MARIA HOFER (1894 – 1977)
“When she was right in the middle of improvising – the eyes were burning.”
Maria Hofer’s (1894 – 1977) path of life firstly led her from her native town Amstetten in Lower Austria to Vienna. Maria Hofer’s outstanding musical talent was first encouraged by her mother, an accomplished singer. At the age of 8 she had already organ lessons and only several years later was now and then allowed to participate in church service as organist. One is bound to think about the biography of the early years of Franz Schmidt.
For Maria Hofer’s musical development, the following years at the Academy of Music and Performing Arts were forming, where she got her education as composer, pianist and organist and as music teacher. One of her tutors was Franz Schmidt, beside Hermann Grädener, Ernst Ludwig, and Richard Stöhr. The organist of St. Steven’s cathedral Victor Boschetti inducted the later master of this discipline into the art of improvisation. In these years, during the First World War, Maria Hofer started composing beside her career as pianist.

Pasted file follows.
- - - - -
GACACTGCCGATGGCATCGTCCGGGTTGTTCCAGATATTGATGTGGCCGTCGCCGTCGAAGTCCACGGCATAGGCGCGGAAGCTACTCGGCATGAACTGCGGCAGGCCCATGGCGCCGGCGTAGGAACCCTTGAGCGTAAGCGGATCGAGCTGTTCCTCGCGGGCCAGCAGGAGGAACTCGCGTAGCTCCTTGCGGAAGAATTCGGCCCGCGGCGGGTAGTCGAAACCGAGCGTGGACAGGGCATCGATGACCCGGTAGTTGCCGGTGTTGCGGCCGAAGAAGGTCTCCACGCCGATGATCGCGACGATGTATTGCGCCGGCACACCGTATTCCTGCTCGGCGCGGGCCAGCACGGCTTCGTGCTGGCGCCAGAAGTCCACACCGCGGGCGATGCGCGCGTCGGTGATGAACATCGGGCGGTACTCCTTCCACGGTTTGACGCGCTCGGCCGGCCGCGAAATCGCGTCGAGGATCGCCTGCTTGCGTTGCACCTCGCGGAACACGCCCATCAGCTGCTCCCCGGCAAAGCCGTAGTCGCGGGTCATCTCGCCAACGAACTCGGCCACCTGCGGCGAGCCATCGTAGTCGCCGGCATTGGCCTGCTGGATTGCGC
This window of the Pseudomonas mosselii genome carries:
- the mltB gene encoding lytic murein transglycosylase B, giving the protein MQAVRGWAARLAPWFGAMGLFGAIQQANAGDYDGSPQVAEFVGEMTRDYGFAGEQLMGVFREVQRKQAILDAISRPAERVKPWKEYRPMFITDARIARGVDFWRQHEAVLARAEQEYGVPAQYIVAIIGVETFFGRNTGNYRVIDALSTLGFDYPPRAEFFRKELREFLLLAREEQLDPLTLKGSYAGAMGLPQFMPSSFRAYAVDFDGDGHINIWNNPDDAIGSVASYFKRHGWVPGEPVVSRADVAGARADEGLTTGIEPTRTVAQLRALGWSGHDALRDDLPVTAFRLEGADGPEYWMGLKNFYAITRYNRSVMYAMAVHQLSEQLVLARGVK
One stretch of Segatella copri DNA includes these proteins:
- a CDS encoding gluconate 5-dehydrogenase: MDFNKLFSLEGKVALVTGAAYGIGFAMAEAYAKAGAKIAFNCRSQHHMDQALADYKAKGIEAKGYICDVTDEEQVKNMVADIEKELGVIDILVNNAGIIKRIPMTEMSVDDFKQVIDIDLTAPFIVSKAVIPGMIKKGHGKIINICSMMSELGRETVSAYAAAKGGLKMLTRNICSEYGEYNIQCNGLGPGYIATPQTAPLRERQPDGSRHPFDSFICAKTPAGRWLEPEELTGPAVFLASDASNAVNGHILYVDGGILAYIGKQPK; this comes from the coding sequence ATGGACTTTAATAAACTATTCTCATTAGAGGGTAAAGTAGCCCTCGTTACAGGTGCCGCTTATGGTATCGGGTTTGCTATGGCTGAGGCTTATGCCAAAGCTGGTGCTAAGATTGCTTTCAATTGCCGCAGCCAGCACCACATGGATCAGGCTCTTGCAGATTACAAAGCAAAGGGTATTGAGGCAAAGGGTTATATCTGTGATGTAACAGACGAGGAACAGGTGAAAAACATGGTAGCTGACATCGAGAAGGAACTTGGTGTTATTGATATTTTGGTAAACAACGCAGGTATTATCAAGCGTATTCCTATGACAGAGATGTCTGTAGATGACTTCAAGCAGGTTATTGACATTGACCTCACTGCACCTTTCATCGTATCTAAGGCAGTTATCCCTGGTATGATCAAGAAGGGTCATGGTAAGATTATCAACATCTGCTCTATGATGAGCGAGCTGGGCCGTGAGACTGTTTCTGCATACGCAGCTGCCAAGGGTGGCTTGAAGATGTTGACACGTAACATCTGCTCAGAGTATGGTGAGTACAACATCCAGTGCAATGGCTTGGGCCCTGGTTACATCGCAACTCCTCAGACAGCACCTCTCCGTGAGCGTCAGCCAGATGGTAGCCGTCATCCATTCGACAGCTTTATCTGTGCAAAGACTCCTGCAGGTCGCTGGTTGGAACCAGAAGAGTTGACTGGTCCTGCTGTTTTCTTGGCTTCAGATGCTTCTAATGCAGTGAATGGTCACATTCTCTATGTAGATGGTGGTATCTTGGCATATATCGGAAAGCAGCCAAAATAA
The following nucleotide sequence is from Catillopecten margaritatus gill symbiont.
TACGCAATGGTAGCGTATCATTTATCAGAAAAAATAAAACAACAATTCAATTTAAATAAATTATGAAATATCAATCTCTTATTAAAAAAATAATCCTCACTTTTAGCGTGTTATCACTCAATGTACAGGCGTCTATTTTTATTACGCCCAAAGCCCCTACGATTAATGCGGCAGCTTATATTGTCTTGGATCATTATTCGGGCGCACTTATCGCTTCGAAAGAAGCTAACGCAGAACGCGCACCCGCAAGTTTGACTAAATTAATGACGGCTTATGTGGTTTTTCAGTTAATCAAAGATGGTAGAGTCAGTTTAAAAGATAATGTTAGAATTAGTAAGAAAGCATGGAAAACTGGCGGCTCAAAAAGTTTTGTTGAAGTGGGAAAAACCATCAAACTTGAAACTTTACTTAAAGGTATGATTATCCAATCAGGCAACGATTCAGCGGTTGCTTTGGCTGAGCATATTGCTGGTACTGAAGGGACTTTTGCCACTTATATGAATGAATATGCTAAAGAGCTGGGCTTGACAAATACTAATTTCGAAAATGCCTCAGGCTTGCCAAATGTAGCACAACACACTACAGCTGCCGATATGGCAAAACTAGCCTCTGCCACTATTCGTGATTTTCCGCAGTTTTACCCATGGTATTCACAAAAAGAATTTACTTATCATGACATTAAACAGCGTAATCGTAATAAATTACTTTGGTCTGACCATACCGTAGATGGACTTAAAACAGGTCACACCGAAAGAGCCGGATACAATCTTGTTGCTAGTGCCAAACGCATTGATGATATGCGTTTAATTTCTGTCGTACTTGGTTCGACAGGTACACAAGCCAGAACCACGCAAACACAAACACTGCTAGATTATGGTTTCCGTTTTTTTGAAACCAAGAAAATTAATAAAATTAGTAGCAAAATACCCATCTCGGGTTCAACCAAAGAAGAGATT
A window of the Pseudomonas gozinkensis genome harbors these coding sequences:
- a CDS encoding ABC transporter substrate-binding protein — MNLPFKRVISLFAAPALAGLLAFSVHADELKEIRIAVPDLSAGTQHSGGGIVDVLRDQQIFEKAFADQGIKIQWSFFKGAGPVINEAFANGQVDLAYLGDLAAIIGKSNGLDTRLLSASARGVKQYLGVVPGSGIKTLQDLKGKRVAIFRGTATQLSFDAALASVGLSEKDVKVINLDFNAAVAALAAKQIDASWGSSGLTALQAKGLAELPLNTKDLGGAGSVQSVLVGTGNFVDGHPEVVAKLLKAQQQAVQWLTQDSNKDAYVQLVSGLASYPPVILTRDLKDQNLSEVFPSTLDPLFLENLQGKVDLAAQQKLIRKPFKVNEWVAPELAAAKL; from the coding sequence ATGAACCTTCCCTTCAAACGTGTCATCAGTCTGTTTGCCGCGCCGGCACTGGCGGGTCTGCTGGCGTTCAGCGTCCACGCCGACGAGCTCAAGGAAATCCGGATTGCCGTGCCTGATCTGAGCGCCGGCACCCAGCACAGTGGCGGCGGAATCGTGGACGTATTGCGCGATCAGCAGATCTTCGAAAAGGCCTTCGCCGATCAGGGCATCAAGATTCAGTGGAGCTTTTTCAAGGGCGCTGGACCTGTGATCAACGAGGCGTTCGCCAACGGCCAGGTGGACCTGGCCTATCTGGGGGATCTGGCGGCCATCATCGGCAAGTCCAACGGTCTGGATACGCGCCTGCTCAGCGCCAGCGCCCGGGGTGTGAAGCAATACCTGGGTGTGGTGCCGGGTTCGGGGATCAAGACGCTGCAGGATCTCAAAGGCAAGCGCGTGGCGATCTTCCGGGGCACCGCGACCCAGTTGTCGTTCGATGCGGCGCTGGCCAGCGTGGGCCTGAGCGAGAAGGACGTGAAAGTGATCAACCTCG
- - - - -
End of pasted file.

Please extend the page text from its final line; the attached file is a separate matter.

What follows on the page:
At this time, the Universal-Edition under its director Emil Hertzka had become the most important publishing company of modern contemporary, especially Austrian, music. Maria Hofer was engaged as lector for organ music. This job she herself described as important for her musical development brought her contacts with the elite of the art world of her time: Maurice Ravel, Alexander Zemlinsky, Darius Milhaud, Béla Bartók, Zoltán Kodály, Alfredo Casella, Franz Werfel, and Stefan Zweig.